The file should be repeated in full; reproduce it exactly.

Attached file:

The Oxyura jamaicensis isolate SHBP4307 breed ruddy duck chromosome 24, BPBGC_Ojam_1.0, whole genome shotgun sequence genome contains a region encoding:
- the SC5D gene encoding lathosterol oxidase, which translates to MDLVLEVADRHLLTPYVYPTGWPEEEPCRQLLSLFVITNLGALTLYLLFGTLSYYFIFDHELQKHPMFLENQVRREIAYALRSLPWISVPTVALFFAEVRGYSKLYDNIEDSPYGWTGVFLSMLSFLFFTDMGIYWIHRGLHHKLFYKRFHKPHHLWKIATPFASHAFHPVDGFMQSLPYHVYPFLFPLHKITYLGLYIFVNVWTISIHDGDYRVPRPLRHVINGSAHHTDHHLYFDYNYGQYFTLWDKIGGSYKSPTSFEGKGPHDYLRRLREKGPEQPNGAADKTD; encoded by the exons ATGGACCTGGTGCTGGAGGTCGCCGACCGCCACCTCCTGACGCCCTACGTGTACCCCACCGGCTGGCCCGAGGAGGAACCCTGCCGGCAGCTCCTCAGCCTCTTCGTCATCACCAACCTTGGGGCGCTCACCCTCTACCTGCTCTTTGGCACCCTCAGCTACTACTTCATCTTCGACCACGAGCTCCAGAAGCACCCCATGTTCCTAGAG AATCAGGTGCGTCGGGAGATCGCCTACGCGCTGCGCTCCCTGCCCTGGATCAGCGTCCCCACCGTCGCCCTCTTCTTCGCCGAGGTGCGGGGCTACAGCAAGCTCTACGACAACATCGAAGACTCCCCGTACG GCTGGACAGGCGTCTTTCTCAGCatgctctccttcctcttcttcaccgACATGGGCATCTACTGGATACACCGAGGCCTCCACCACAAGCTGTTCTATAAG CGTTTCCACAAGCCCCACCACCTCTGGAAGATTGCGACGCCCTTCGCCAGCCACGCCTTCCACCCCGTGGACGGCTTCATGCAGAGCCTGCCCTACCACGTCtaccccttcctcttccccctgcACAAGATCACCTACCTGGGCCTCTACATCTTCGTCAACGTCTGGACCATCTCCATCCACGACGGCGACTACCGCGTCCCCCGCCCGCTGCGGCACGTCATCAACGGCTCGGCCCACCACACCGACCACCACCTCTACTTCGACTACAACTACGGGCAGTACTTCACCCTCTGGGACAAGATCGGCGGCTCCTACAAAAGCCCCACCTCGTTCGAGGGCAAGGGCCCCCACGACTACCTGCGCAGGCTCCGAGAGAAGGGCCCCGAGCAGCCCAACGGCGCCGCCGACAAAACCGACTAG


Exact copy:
The Oxyura jamaicensis isolate SHBP4307 breed ruddy duck chromosome 24, BPBGC_Ojam_1.0, whole genome shotgun sequence genome contains a region encoding:
- the SC5D gene encoding lathosterol oxidase, which translates to MDLVLEVADRHLLTPYVYPTGWPEEEPCRQLLSLFVITNLGALTLYLLFGTLSYYFIFDHELQKHPMFLENQVRREIAYALRSLPWISVPTVALFFAEVRGYSKLYDNIEDSPYGWTGVFLSMLSFLFFTDMGIYWIHRGLHHKLFYKRFHKPHHLWKIATPFASHAFHPVDGFMQSLPYHVYPFLFPLHKITYLGLYIFVNVWTISIHDGDYRVPRPLRHVINGSAHHTDHHLYFDYNYGQYFTLWDKIGGSYKSPTSFEGKGPHDYLRRLREKGPEQPNGAADKTD; encoded by the exons ATGGACCTGGTGCTGGAGGTCGCCGACCGCCACCTCCTGACGCCCTACGTGTACCCCACCGGCTGGCCCGAGGAGGAACCCTGCCGGCAGCTCCTCAGCCTCTTCGTCATCACCAACCTTGGGGCGCTCACCCTCTACCTGCTCTTTGGCACCCTCAGCTACTACTTCATCTTCGACCACGAGCTCCAGAAGCACCCCATGTTCCTAGAG AATCAGGTGCGTCGGGAGATCGCCTACGCGCTGCGCTCCCTGCCCTGGATCAGCGTCCCCACCGTCGCCCTCTTCTTCGCCGAGGTGCGGGGCTACAGCAAGCTCTACGACAACATCGAAGACTCCCCGTACG GCTGGACAGGCGTCTTTCTCAGCatgctctccttcctcttcttcaccgACATGGGCATCTACTGGATACACCGAGGCCTCCACCACAAGCTGTTCTATAAG CGTTTCCACAAGCCCCACCACCTCTGGAAGATTGCGACGCCCTTCGCCAGCCACGCCTTCCACCCCGTGGACGGCTTCATGCAGAGCCTGCCCTACCACGTCtaccccttcctcttccccctgcACAAGATCACCTACCTGGGCCTCTACATCTTCGTCAACGTCTGGACCATCTCCATCCACGACGGCGACTACCGCGTCCCCCGCCCGCTGCGGCACGTCATCAACGGCTCGGCCCACCACACCGACCACCACCTCTACTTCGACTACAACTACGGGCAGTACTTCACCCTCTGGGACAAGATCGGCGGCTCCTACAAAAGCCCCACCTCGTTCGAGGGCAAGGGCCCCCACGACTACCTGCGCAGGCTCCGAGAGAAGGGCCCCGAGCAGCCCAACGGCGCCGCCGACAAAACCGACTAG